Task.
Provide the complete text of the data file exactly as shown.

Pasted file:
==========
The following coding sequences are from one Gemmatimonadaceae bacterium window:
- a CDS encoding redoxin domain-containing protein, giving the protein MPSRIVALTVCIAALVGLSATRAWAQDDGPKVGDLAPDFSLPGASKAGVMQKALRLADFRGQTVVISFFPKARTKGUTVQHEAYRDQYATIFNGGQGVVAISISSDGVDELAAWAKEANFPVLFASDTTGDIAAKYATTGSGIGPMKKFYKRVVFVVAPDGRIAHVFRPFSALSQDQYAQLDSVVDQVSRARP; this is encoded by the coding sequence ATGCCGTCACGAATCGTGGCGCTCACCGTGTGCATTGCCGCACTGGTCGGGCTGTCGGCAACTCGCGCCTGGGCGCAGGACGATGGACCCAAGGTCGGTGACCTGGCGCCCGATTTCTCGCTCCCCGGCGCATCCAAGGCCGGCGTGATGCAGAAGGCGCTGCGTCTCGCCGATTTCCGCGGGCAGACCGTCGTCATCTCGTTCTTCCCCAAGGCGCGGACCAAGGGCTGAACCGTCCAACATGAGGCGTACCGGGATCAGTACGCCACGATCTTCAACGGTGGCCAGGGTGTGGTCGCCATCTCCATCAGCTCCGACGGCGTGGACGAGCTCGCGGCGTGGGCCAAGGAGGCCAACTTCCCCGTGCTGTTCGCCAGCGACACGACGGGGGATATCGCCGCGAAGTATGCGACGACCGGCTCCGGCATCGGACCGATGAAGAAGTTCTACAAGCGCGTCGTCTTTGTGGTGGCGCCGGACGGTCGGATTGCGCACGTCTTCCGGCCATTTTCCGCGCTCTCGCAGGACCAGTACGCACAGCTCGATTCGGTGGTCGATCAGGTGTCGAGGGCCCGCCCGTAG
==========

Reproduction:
The following coding sequences are from one Gemmatimonadaceae bacterium window:
- a CDS encoding redoxin domain-containing protein, giving the protein MPSRIVALTVCIAALVGLSATRAWAQDDGPKVGDLAPDFSLPGASKAGVMQKALRLADFRGQTVVISFFPKARTKGUTVQHEAYRDQYATIFNGGQGVVAISISSDGVDELAAWAKEANFPVLFASDTTGDIAAKYATTGSGIGPMKKFYKRVVFVVAPDGRIAHVFRPFSALSQDQYAQLDSVVDQVSRARP; this is encoded by the coding sequence ATGCCGTCACGAATCGTGGCGCTCACCGTGTGCATTGCCGCACTGGTCGGGCTGTCGGCAACTCGCGCCTGGGCGCAGGACGATGGACCCAAGGTCGGTGACCTGGCGCCCGATTTCTCGCTCCCCGGCGCATCCAAGGCCGGCGTGATGCAGAAGGCGCTGCGTCTCGCCGATTTCCGCGGGCAGACCGTCGTCATCTCGTTCTTCCCCAAGGCGCGGACCAAGGGCTGAACCGTCCAACATGAGGCGTACCGGGATCAGTACGCCACGATCTTCAACGGTGGCCAGGGTGTGGTCGCCATCTCCATCAGCTCCGACGGCGTGGACGAGCTCGCGGCGTGGGCCAAGGAGGCCAACTTCCCCGTGCTGTTCGCCAGCGACACGACGGGGGATATCGCCGCGAAGTATGCGACGACCGGCTCCGGCATCGGACCGATGAAGAAGTTCTACAAGCGCGTCGTCTTTGTGGTGGCGCCGGACGGTCGGATTGCGCACGTCTTCCGGCCATTTTCCGCGCTCTCGCAGGACCAGTACGCACAGCTCGATTCGGTGGTCGATCAGGTGTCGAGGGCCCGCCCGTAG